President Biden will announce Thursday that the United States intends to cut planet-warming emissions nearly in half by the end of the decade, a target that would require Americans to transform the way they drive, heat their homes and manufacture goods.
The target, confirmed by three people briefed on the plan, is timed to a closely watched global summit meeting that Mr. Biden is hosting Thursday and Friday, which is aimed at sending a message that the United States is rejoining international efforts to fight global warming after four years of climate denial from the Trump administration.
A White House spokesman declined to comment on the U.S. target, which was first reported by The Washington Post.
The leaders of China, India and nearly 40 other countries are expected to join Mr. Biden virtually, and the United States hopes that the announcement of its new emissions goal will galvanize other nations to step up their own targets by the time nations gather again under United Nations auspices in November in Glasgow.
The new American goal nearly doubles the pledge that the Obama administration made to cut emissions 26 percent to 28 percent below 2005 levels by 2025, although the country would have five more years to achieve it, according to the people familiar with the target who spoke on the condition of anonymity because they were not authorized to discuss it. The 2030 target will be a range that will aim to cut emissions around 50 percent from 2005 levels. It will not include detailed modeling showing how the United States proposes to meet its pledge, one administration official said.
The goal is largely in line with what environmental groups and big businesses, including McDonalds, Target and Google, have wanted. They and others argued that cutting emissions at least 50 percent from 2005 levels by the end of the decade is the only way to put the United States on a path to eliminate fossil fuel pollution by the middle of the century.
On Tuesday, Gina McCarthy, Mr. Biden’s top climate change adviser, hinted that the United States would set that ambitious goal.
“I would argue that there’s opportunities for us to be able to be very aggressive, and we’re going to take that opportunity,” she said in an interview with N.P.R.
Meeting it, however, will be a steep challenge.
Nathan Hultman, director of the Center for Global Sustainability at the University of Maryland, and other energy experts described the 50 percent goal as attainable, but only with what Mr. Hultman described as “pretty significant action across all sectors of the American economy.”
Gina McCarthy worked six or seven days a week, 12 to 14 hours a day, to produce America’s first real effort to combat climate change, a suite of Obama-era regulations that would cut pollution from the nation’s tailpipes and smokestacks and wean the world’s largest economy from fossil fuels.
Then the administration of Donald J. Trump shredded the work of President Barack Obama’s Environmental Protection Agency chief before any of it could take effect.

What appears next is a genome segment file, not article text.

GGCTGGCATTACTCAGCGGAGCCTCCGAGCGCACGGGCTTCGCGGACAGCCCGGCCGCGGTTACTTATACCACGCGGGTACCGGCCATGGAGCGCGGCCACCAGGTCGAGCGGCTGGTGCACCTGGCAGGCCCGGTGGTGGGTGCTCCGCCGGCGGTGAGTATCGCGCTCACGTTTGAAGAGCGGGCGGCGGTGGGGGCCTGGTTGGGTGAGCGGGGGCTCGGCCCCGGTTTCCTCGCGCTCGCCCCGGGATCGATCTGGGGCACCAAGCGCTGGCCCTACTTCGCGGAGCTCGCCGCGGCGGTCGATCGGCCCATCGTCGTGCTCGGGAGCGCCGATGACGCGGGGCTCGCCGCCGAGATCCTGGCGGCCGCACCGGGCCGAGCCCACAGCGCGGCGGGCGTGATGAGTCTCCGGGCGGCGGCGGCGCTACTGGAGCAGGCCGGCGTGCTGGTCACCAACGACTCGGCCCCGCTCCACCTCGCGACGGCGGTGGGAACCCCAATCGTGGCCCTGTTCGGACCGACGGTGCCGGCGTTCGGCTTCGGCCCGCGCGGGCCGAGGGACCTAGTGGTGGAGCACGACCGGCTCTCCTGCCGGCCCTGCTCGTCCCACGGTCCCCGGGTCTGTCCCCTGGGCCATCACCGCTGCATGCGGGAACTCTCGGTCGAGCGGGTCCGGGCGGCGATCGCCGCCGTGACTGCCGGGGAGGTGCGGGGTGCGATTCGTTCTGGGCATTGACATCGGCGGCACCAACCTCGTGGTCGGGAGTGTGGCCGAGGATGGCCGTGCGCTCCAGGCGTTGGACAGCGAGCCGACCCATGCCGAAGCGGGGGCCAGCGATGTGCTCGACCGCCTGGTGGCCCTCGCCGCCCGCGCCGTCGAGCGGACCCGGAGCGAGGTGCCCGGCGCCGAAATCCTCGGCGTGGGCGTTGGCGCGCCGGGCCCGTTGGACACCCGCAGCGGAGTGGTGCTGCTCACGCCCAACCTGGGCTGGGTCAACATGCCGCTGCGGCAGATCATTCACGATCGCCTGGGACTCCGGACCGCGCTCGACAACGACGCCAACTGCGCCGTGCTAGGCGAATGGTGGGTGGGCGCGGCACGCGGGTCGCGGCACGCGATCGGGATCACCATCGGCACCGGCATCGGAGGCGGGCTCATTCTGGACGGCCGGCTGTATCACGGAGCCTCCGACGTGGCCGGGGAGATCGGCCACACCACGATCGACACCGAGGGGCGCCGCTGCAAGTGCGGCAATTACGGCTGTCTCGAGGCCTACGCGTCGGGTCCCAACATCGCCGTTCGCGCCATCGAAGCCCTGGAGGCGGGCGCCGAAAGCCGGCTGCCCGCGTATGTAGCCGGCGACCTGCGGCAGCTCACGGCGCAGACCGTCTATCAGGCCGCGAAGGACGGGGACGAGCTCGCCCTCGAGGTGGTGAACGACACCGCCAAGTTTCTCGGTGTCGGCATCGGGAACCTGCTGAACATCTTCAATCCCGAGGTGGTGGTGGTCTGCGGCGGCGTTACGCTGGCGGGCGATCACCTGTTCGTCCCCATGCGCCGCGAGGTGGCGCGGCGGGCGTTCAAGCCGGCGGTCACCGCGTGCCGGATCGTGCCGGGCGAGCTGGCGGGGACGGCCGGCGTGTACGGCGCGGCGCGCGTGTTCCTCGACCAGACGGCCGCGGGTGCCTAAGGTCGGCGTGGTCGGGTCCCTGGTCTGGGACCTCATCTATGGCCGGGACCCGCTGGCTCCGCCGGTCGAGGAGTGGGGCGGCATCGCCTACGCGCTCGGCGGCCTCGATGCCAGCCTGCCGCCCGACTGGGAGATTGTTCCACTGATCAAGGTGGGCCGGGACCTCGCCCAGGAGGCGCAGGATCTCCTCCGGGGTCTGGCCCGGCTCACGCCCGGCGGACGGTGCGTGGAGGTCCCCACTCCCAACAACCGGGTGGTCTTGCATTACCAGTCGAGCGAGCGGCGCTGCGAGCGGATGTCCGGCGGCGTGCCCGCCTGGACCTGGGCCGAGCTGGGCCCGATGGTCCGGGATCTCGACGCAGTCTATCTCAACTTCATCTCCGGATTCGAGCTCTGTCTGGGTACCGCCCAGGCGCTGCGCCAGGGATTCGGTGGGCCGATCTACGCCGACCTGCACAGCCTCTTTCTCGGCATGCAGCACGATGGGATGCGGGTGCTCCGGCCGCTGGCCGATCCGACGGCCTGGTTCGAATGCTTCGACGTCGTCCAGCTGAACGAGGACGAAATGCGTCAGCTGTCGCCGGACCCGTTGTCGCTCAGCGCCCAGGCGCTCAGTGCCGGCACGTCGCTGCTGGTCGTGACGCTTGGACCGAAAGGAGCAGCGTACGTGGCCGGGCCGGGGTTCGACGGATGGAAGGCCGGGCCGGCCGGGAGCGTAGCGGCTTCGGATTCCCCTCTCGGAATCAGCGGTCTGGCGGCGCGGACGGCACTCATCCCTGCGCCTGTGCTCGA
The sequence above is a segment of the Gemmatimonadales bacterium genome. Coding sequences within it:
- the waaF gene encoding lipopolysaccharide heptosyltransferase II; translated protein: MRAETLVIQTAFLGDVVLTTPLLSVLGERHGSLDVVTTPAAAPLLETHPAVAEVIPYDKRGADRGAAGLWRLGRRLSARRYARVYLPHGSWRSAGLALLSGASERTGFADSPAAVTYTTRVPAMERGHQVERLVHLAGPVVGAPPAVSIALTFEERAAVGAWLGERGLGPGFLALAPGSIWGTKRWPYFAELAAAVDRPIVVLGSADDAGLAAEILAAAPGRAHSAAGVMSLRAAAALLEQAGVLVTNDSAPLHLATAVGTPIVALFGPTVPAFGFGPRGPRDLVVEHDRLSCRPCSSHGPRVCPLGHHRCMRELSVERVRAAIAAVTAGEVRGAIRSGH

Now Ms. McCarthy is back as President Biden’s senior climate change adviser, and this time, she is determined to make it stick.
She is the most powerful climate change official in the country other than Mr. Biden himself, and her charge is not simply to reconstruct her Obama-era policies but to lead an entire government to tackle global warming, from the nation’s military to its diplomatic corps to its Treasury and Transportation Department. She will also lead negotiations with Congress for permanent new climate change laws that could withstand the next change of administration.
“I’ve got a small stronghold office, but I am an orchestra leader for a very large band,” Ms. McCarthy, 66, said in a speech in February.
Mr. Biden’s two-day global climate summit meeting, which begins Thursday, is his chance to proclaim America’s return to the international effort to stave off the most devastating impacts of a warming planet, but it is Ms. McCarthy’s re-emergence as well. Mr. Biden is expected to pledge that the United States will cut its planet-warming emissions by at least 50 percent below 2005 levels in the next decade.
The world has seen such promises before, with the Kyoto accords in the 1990s, then the Paris Agreement in the Obama era, only to see them discarded by subsequent Republican administrations. It will fall to Ms. McCarthy to prove the skeptics wrong.
The administration plans concurrent efforts to enact regulations to curb auto and power plant emissions, restrict fossil fuel development and conserve public lands while pressing Congress to pass the climate provisions in Mr. Biden’s $2 trillion infrastructure bill, such as renewable power and electric vehicle programs.
Ms. McCarthy hopes to push the infrastructure bill further, possibly by mandating that power companies produce a certain percentage of their electricity from renewable sources, such as wind and solar. That will be a tough sell to many Republicans — but if it passes Congress, it could stand as the Biden administration’s permanent climate legacy, even if other rules are swept away by future presidents.
President Biden praised a guilty verdict in the murder trial of the former police officer Derek Chauvin, but called it a “too rare” step to deliver “basic accountability” for Black Americans who have been killed during interactions with the police.
“It was a murder in full light of day, and it ripped the blinders off for the whole world to see,” Mr. Biden said of the death of George Floyd, who died after Mr. Chauvin knelt on his neck for more than nine minutes, and whose death ignited nationwide protests. “For so many, it feels like it took all of that for the judicial system to deliver just basic accountability.”
Mr. Biden delivered his remarks to the nation hours after taking the unusual step of weighing in on the trial’s outcome before the jury had come back with a decision, and telling reporters that he had been “praying” for the “right verdict.”
“This can be a giant step forward in the march toward justice in America,” Mr. Biden said during his address.
Mr. Biden assumed the presidency during a national reckoning over race and has staked his political legacy around a promise to make racial equality, which includes an overhaul on policing, a central focus of his presidency. He has been outspoken about Mr. Floyd’s death, calling it a “wake up call” for the nation.
In the wake of a series of recent police-involved shootings and other violent episodes that have taken place over the course of the trial, he has repeatedly called for Congress to pass an ambitious bill on policing reform, named for Mr. Floyd and co-authored by the vice president.
On Tuesday afternoon, the White House canceled an earlier speech Mr. Biden had planned to deliver on his infrastructure plan so that he could watch the verdict come in alongside Kamala Harris, the vice president, and a group of other aides in his private dining room just off the Oval Office.